Native American Grace: The Art of Father John Giuliani

Event time: 
Monday, February 23, 2004 - 9:00am
Event description: 

409 Prospect Street, New Haven. Free and open to the public.

February 23 - April 2 | Weekdays 9 - 4

Reception Thursday March 25 | 4:30 - 6pm


Native American Grace: The Art of Father John Giuliani will be on display from February 23 through April 2 at the Yale Institute of Sacred Music. The paintings in the exhibition emphasize iconic depictions of Native American peoples as Christian saints. The displayed works are on loan from various private collectors throughout the United States.

Asked to explain his decision to portray the faces of the sacred as Native Americans, Fr. Giuliani has written that “as a Catholic priest and son of Italian immigrants, I bear the religious and ethnic burden of ancestral crimes perpetrated on the first inhabitants of the Americas. My intent, therefore, in depicting Christian saints as Native Americans is to acknowledge their original spiritual presence on this land. Many have been converted to Christianity with little of their indigenous culture remaining. It is this lost culture, especially, that I attempt to celebrate in rendering the beauty and excellence of their craft, as well as the dignity of their persons.”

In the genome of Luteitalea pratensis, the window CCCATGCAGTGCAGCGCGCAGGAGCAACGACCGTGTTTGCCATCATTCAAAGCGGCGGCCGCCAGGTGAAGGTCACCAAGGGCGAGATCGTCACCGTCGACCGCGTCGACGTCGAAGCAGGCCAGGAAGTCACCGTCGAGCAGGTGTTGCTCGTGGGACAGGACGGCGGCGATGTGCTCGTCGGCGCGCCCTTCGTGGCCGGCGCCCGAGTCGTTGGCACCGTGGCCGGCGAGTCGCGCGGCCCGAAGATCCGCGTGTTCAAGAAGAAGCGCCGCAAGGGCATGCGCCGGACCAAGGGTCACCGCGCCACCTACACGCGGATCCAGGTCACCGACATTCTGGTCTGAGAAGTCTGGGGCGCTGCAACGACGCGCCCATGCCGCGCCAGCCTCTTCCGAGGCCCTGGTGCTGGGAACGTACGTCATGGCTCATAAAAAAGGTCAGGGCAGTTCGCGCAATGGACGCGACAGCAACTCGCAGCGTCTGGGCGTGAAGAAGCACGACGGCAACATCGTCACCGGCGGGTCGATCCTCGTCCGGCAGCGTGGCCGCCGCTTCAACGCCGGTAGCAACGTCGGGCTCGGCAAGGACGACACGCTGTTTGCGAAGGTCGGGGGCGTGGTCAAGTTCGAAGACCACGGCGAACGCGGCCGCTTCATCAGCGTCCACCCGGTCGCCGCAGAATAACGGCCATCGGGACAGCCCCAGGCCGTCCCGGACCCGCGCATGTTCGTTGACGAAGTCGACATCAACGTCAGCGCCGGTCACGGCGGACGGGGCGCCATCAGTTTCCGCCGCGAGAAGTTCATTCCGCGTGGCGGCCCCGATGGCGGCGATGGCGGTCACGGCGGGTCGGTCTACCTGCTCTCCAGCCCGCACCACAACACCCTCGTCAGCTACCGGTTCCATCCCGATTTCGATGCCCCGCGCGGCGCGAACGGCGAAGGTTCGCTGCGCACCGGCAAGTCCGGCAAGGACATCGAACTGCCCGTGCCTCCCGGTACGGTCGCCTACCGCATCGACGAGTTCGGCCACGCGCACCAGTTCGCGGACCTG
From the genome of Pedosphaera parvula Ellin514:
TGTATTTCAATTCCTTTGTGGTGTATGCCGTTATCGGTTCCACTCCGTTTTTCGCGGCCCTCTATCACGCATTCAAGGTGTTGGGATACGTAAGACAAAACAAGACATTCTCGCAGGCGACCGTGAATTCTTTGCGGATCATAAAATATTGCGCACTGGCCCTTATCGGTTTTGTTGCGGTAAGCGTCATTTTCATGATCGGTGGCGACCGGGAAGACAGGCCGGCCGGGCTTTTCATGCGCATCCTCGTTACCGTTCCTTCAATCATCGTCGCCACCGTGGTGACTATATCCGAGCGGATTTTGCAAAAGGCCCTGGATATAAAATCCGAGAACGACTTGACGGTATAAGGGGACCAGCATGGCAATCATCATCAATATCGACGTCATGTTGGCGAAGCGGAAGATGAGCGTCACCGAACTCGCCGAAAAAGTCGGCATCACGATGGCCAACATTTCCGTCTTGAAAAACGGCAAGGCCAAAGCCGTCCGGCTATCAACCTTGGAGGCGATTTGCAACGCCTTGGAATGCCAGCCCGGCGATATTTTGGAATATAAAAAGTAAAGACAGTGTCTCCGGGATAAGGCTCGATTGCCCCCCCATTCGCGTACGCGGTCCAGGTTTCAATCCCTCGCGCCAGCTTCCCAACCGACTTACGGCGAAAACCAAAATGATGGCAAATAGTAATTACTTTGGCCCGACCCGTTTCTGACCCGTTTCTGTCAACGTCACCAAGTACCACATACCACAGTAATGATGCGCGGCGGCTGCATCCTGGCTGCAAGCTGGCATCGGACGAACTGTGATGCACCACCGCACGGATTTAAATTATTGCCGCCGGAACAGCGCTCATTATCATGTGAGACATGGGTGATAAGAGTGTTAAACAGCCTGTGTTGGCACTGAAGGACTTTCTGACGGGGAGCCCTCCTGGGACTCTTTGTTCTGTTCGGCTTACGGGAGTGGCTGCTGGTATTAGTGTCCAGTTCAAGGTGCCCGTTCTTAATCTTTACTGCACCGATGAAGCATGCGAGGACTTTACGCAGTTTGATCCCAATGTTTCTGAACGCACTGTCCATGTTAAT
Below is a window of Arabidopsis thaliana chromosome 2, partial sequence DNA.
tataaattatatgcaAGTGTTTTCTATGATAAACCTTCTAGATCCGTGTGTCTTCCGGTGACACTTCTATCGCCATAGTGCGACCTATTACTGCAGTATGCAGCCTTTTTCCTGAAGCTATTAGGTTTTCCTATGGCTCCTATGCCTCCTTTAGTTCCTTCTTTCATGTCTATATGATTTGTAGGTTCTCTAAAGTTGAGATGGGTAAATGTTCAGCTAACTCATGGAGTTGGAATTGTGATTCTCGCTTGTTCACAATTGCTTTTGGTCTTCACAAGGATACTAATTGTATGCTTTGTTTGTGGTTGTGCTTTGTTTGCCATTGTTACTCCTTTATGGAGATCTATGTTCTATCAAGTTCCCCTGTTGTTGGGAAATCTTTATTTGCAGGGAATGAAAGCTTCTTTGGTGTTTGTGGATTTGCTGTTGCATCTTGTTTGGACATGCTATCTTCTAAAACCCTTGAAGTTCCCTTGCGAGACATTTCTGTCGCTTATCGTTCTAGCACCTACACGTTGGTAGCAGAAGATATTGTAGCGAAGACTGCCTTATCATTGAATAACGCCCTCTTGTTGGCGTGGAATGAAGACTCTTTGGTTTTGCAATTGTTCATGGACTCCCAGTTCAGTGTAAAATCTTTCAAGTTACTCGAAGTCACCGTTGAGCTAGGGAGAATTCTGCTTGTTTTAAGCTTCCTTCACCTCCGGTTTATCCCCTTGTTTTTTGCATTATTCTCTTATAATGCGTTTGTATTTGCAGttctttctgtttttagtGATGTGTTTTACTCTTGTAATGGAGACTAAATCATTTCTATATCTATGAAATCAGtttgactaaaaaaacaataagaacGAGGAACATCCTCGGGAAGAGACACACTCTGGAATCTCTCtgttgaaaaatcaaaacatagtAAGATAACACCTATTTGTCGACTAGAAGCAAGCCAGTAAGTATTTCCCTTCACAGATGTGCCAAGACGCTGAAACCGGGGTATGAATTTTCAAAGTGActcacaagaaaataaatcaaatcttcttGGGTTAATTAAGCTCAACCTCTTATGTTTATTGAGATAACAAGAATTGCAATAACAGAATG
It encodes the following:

Giuliani’s works have been exhibited in the Cathedral of St. John the Divine in New York City, the New Britain Museum of American Art in Connecticut, the Marian Institute in Dayton, Ohio, and at the Aldrich Museum in Ridgefield, Connecticut. Many of his works are in churches throughout the country, including permanent installations in churches throughout the Pine Ridge Reservation, the Rosebud, and the Church of 

Isaac Jogues, of Rapid City, all in South Dakota; and fourteen panels at the Crow Church of St. Dennis, Crow Agency, Montana.

A reception will be held to honor Fr. Giuliani and the exhibition on Thursday, March 25 from 4:30–6 pm at the Institute. Free parking is available. The exhibition is presented with support from the Yale Divinity School.